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From Alaska to Russia, with love

Laureli and American visitors in Anadyr

News director Laureli Kinneen was able to take advantage of an incredible opportunity this fall: to report, on location, from an international conference in Anadyr (AH-nuh-deer), a city in the northeastern Russian region of Chukotka (choo-COAT-kuh).

The gathering – The Beringia Days International Conference – brought together researchers and cultural representatives from both sides of the Bering Strait.

As Laureli describes, the conference was not only a meeting of minds, but also a gathering connecting the cultures – and hearts – of her home region with Alaska’s neighbors to the west:

The flight was just an hour and 45 minutes. Twenty nine of us left Nome on September 25th, and when we landed, there was cheering, clapping, and wonder by those of us who’d never set foot on Russian soil. To think that, a little more than 25 years ago, a flight like this would have been impossible, I knew at the time that our flight was a reason to celebrate. However, I would learn through the course of the next four days how celebratory that flight truly was.

In the weeks leading up to the flight, I’d prepared myself for the possibility of staying in Nome and missing the entire trip. But it arrived: my visa. Five days before we left. My name was stamped in Russian inside my passport, and I quickly found myself in the land of tomorrow – in a place where I could not order myself breakfast. Or coffee. Or ask where the bathroom was.

“Spasibo” (spa-SEE-buh), I learned quickly. Thank you.

The conference began a day later, and 29 of us, mainly Alaskans, strapped on our earpieces and listened to the presentations translated from Russian to English. Thanks to a travel scholarship and support from the Institute of the North, I provided coverage of the conference for our listeners in my home region in Western Alaska.

It was on the first day of the gathering that I met and had the privilege to interview Айнана (uh-YAW-nguh), an elder of Anadyr. She spoke of times during the “Wall of Ice” when she watched her parents walk to the shores of the western side of the Bering Strait and look toward Alaska’s St. Lawrence Island, where their relatives lived – relatives they were not allowed to visit during those 40 years. She said it was sad seeing them long for family, but she also spoke of the hope that she maintained. I spoke with her through a special interpreter: my friend John Waghiyi (WAH-hee) from Savoonga, a community on the same island as Айнана’s ancestors.

All around me, family from different countries spoke the same language. With tears, with smiles, and with thankfulness, they shared about the beauty to simply embrace. To sing together. To talk. To be in the same room. To be family.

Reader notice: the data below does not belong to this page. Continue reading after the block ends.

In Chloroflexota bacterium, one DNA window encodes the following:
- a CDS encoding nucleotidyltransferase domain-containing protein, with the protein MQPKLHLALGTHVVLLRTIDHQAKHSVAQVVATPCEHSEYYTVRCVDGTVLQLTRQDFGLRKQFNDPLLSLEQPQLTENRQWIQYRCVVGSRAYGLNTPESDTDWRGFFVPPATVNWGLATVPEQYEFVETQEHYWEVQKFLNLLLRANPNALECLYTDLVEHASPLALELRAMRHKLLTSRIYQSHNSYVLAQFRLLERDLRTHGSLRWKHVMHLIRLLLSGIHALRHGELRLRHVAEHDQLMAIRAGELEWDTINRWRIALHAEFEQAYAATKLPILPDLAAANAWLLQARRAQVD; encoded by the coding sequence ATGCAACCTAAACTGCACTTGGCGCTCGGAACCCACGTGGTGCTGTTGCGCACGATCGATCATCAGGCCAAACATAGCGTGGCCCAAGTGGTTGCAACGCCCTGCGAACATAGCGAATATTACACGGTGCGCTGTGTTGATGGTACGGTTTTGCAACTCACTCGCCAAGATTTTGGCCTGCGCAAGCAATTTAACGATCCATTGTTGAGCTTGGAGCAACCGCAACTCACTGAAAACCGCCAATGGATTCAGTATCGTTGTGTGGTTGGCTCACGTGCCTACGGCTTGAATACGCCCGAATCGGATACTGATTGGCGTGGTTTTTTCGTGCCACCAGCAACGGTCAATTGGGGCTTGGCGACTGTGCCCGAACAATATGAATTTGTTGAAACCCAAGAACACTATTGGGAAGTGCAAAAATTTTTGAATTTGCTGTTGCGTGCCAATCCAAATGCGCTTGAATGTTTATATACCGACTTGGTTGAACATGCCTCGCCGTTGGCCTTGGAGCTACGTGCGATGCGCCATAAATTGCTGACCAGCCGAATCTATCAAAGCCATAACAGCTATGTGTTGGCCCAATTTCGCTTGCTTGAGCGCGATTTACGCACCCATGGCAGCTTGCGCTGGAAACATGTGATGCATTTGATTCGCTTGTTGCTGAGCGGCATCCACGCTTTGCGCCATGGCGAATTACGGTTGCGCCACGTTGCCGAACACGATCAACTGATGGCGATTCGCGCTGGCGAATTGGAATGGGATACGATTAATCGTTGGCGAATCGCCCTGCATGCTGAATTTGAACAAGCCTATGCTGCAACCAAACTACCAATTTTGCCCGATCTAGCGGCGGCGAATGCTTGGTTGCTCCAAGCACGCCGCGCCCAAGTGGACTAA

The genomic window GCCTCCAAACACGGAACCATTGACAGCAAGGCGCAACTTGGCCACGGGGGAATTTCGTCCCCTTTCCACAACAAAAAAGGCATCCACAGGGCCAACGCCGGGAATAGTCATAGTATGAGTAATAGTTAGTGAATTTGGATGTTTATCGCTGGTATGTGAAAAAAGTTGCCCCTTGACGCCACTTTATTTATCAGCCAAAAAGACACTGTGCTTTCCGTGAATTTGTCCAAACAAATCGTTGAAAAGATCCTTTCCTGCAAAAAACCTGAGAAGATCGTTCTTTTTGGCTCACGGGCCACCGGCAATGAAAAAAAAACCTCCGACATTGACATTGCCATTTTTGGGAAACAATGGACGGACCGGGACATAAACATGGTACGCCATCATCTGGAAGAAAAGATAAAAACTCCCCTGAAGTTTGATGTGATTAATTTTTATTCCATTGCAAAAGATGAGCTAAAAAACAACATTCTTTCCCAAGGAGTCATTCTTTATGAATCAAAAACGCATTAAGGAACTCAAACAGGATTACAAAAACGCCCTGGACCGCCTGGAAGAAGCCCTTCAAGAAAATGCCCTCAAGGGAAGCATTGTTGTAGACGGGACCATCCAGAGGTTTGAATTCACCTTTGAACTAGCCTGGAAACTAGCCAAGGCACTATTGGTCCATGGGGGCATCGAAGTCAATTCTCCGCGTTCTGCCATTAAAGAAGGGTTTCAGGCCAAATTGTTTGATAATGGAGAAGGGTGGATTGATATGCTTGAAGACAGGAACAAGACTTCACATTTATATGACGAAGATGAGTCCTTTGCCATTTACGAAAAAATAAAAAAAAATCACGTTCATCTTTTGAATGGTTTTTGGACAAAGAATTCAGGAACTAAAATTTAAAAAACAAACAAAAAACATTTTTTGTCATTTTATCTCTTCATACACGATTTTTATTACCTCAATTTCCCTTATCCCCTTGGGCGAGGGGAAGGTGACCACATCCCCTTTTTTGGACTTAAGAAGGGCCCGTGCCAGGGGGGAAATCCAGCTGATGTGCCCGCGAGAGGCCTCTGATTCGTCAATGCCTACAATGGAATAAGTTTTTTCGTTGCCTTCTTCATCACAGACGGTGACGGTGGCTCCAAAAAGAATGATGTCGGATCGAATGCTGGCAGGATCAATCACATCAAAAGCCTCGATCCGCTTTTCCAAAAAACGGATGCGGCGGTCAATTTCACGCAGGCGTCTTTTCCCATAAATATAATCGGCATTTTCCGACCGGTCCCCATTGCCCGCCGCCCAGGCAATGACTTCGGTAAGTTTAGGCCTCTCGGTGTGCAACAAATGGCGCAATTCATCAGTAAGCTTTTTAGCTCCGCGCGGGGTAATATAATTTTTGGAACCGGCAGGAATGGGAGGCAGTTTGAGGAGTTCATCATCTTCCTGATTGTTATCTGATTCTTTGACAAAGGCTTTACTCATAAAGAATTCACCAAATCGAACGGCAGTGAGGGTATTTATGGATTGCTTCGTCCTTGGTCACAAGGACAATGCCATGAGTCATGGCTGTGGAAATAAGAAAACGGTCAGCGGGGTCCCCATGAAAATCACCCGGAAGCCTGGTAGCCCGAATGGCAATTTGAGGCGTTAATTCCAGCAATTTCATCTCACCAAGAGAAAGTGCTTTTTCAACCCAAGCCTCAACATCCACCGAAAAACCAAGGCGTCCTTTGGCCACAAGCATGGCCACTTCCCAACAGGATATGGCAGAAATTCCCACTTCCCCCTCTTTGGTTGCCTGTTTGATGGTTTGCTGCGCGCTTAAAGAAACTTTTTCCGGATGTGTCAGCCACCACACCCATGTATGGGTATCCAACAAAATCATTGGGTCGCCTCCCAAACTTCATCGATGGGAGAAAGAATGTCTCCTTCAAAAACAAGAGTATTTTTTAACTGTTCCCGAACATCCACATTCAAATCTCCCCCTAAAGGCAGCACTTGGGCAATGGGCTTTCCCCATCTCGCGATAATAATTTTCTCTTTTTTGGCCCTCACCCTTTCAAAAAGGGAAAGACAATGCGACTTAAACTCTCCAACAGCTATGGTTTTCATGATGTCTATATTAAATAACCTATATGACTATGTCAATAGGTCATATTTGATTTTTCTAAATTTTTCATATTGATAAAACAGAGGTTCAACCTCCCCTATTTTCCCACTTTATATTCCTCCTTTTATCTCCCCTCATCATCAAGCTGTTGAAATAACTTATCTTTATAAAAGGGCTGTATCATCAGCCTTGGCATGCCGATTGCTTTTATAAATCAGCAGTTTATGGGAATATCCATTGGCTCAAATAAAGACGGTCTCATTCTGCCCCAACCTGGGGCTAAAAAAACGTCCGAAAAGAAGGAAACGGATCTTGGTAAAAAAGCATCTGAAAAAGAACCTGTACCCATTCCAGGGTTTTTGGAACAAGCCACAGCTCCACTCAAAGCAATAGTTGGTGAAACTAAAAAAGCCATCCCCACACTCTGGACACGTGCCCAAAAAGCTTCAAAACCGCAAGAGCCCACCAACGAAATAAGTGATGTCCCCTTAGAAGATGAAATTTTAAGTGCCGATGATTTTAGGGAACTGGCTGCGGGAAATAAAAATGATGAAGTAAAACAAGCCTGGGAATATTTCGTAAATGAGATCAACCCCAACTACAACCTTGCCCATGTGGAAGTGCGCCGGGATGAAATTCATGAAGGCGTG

On that final day of the conference, I began to understand. We – the indigenous people from both sides of the Bering Strait, of the same country but separated by nations – got together. I was in a room where the girls looked like my cousins. The women looked like my aunties. They smiled and laughed like them, prepared food and drank tea like them. They sang and danced the traditional songs like my friends on St. Lawrence Island. It was all very familiar.

On that final night, the gray-haired Айнана bossed me around as my grandmother would have. I was honored to grab her a cup of black tea – and then return for a cube of sugar, my heart full. “Spasibo” and a smile from the strong woman, and I felt I belonged. We are the same.

We flew back to Nome the following day. With new friends, new insight, and the eastern shores of Russia now alive in my mind with color, faces, and songs, I am simply grateful. I will never know the deep longing Айнана’s parents had for their relatives on St. Lawrence Island. But the other day I was walking on the beach in Nome and thought of Anadyr. I looked out and wondered what my friends were doing.

The Beringia Days Conference will return to Alaska in 2015. Laureli is already looking forward to reuniting with friends and, thanks to you, sharing their stories with our listeners.

Thanks to Karlin Itchoak of the Institute of the North for these photos!

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We acknowledge that KNOM Radio Mission is located on the customary lands of Indigenous peoples. 

Based in the Bering Strait region, KNOM broadcasts throughout the homelands of the Iñupiaq, Siberian Yup’ik, Cup’ik and Yup’ik peoples.

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